Winners and Losers: 2015 Season

Here are your winners, losers, and Cone of Shame "winner" from the 2015 Verizon Indycar Season:


Scott Dixon
The legend of Scott Dixon contniues. As he continues to win, Scott is establishing himself as one of the greatest Indycar drivers of all-time. Dixon was one of the most consistent drivers of the season, and he led all drivers with three wins this season, including a win at Long Beach, one that has long evaded him. Dixon and Chip Ganassi have one of the best driver-team relationships in Indycar history. Dixon will look to continue his dominance in 2016.

Graham Rahal
After several years of just misery, Graham Rahal put forward one of the best performances by a driver in recent memory. Now driving without a teammate at Rahal Letterman Lanigan Racing, Rahal flourished with new staff and the increased downforce from Aero Kits. His six podiums led the series. A career defining win occurred in his home race in Ohio, as it propelled him with a chance to win the Indycar championship. While the championship wasn't in the cards, Rahal has solidly put himself on the maps of contenders for the 2016 season.

Josef Newgarden
Josef Newgarden has been waiting for a year like this ever since joining Indycar in 2012. After three rough seasons, Newgarden emerged as a championship contender, notching two wins and two second place finishes. The addition of Ed Carpenter and Luca Filippi as teammates seemed to give Newgarden the boost he needed to become a contender. Josef will likely switch teams after 2016, so this year will important to him in order to impress future employers.

Chevrolet dominated Honda. See below for more details.


Honda barely held a candle, again, to Chevrolet. After moments of ups-and-downs since Chevrolet joined the series in 2012, 2015 served as a disastrous year for Honda. Chevrolet won all 16 poles and 10 races, including four of the five top spots in the Indycar championship. This was doubly insulting to Honda because 2015 was the first year of manufacturer Aero Kits, where Honda and Chevrolet got to design Aero Kits to help increase the speed and downforce of the cars. Chevrolet did their homework, and ended up kicking Honda's ass.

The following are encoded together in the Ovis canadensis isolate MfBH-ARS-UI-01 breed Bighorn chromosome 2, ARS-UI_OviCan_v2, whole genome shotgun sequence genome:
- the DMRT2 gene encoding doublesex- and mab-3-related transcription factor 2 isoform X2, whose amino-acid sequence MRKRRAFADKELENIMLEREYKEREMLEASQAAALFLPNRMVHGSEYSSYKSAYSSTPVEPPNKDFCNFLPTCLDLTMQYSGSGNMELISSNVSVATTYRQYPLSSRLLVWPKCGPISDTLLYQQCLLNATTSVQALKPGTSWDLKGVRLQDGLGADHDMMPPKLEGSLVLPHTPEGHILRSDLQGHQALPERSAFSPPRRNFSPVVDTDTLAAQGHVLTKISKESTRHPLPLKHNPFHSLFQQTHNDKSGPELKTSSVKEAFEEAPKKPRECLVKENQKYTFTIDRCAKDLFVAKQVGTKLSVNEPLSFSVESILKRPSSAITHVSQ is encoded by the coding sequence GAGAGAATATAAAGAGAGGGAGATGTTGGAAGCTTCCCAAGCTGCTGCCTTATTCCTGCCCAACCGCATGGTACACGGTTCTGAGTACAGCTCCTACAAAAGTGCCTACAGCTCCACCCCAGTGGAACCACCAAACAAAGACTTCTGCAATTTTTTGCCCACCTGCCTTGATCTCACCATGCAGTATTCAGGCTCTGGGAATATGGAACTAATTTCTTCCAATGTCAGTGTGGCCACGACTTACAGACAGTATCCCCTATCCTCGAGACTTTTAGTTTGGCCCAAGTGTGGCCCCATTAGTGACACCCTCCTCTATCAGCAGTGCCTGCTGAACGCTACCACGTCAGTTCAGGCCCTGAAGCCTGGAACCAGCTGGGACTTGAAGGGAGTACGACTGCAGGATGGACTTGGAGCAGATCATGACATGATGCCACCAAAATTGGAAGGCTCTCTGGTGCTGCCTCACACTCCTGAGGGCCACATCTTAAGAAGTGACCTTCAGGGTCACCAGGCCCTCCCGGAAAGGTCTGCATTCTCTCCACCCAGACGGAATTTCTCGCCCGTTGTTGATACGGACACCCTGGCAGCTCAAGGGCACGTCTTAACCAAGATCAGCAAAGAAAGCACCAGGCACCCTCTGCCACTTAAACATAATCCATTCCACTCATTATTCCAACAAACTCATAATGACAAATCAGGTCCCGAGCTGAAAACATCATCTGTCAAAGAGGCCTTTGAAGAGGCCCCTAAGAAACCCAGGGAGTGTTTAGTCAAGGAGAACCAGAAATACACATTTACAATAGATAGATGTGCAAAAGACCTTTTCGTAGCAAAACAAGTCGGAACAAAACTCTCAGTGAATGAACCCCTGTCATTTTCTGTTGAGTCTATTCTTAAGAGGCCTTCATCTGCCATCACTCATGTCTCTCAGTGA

Stefano Coletti
Stefano Colleti, GP2 ace who found a ride with KV Racing Technology, had statistically one of the worst seasons in Indycar history. His stats line up with fellow full-time abysmal drivers like Milka Duno, Marty Roth, and Hiro Matsushita, Colletti always showed the pace, even on the ovals. But with only one top-ten finish and ten finishes of 19th or worse (in a field that averaged 23-24 cars), Coletti takes the mark as one of the worst performers in recent Indycar memory.

AJ Foyt Enterprises
AJ Foyt Enterprises made an expansion to two cars, retaining the services of Takuma Sato and hiring second year driver Jack Hawksworth. Neither driver did all that well, and the team stayed in their lower-tier status as a team. Both drivers will return in 2016, but will the results come forth after a second season with the same staff and drivers?

James Hinchcliffe
James Hinchcliffe has had back-to-back seasons with serious injuries. Last year at Indianapolis (for the Grand Prix), Hinch was struck in the helmet by a piece of debris, forcing him to go to the hospital. The concussion served as a scare, but Hinch made a quick recovery. This year, again in Indianapolis, Hinch was practicing for the Indianapolis 500 when his car suddenly veered towards the wall mid-turn. The fifth year driver from Canada was saved by the quick actions of the safety team, as Hinch was bleeding out in the car. Hinch will be back in 2016, but it would be nice to see him make it through the season without any serious injuries.

Cone of Shame

Team Penske
Team Penske entered the final race of the season having three of their four drivers with a chance to win the Indycar championship. All Will Power, Juan Pablo Montoya, and Helio Castroneves had to do was overcome a come-from-behind bid by Scott Dixon and Graham Rahal to win the title. While Team Penske looked like a bunch of individuals, Chip Ganassi Racing looked like a team destined to help Scott Dixon win the championship. Tony Kanaan and Charlie Kimball served as a great supporting cast, while Simon Pagenaud, who had a rough first season with Penske, was marred in the back, Castroneves was irrelevant, and Montoya overcame an incident which saw Power spinning him, only to end up short of the title. Even more discouraging was Team Penske did not win a single race after winning the Indianapolis 500 and three of the first six races. They also claimed thirteen of the sixteen poles on the season. So while they may have been the fastest team, they did not do enough to win the Indycar championship.

Thanks for all of the support in 2015! Bring on 2016.

-Matthew Hickey